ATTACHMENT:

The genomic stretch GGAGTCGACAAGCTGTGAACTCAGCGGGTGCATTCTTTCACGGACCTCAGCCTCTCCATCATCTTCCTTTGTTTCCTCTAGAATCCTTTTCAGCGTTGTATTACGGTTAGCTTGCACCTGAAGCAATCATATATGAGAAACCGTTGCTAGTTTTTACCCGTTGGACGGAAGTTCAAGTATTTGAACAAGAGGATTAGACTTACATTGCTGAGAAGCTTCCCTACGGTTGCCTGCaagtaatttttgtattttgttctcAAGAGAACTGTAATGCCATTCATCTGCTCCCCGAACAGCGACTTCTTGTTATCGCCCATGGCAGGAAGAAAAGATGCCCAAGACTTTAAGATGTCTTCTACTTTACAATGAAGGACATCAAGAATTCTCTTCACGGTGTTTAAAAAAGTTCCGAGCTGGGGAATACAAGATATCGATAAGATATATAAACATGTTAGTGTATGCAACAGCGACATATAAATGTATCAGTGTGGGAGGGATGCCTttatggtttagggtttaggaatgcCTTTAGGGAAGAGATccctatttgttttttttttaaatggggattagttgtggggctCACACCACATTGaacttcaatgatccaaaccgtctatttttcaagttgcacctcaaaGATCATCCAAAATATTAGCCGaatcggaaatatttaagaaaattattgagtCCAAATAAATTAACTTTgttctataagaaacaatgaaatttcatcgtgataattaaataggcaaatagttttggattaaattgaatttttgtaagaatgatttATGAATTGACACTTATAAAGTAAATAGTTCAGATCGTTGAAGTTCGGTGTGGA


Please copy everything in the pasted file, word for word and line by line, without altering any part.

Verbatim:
The genomic stretch GGAGTCGACAAGCTGTGAACTCAGCGGGTGCATTCTTTCACGGACCTCAGCCTCTCCATCATCTTCCTTTGTTTCCTCTAGAATCCTTTTCAGCGTTGTATTACGGTTAGCTTGCACCTGAAGCAATCATATATGAGAAACCGTTGCTAGTTTTTACCCGTTGGACGGAAGTTCAAGTATTTGAACAAGAGGATTAGACTTACATTGCTGAGAAGCTTCCCTACGGTTGCCTGCaagtaatttttgtattttgttctcAAGAGAACTGTAATGCCATTCATCTGCTCCCCGAACAGCGACTTCTTGTTATCGCCCATGGCAGGAAGAAAAGATGCCCAAGACTTTAAGATGTCTTCTACTTTACAATGAAGGACATCAAGAATTCTCTTCACGGTGTTTAAAAAAGTTCCGAGCTGGGGAATACAAGATATCGATAAGATATATAAACATGTTAGTGTATGCAACAGCGACATATAAATGTATCAGTGTGGGAGGGATGCCTttatggtttagggtttaggaatgcCTTTAGGGAAGAGATccctatttgttttttttttaaatggggattagttgtggggctCACACCACATTGaacttcaatgatccaaaccgtctatttttcaagttgcacctcaaaGATCATCCAAAATATTAGCCGaatcggaaatatttaagaaaattattgagtCCAAATAAATTAACTTTgttctataagaaacaatgaaatttcatcgtgataattaaataggcaaatagttttggattaaattgaatttttgtaagaatgatttATGAATTGACACTTATAAAGTAAATAGTTCAGATCGTTGAAGTTCGGTGTGGA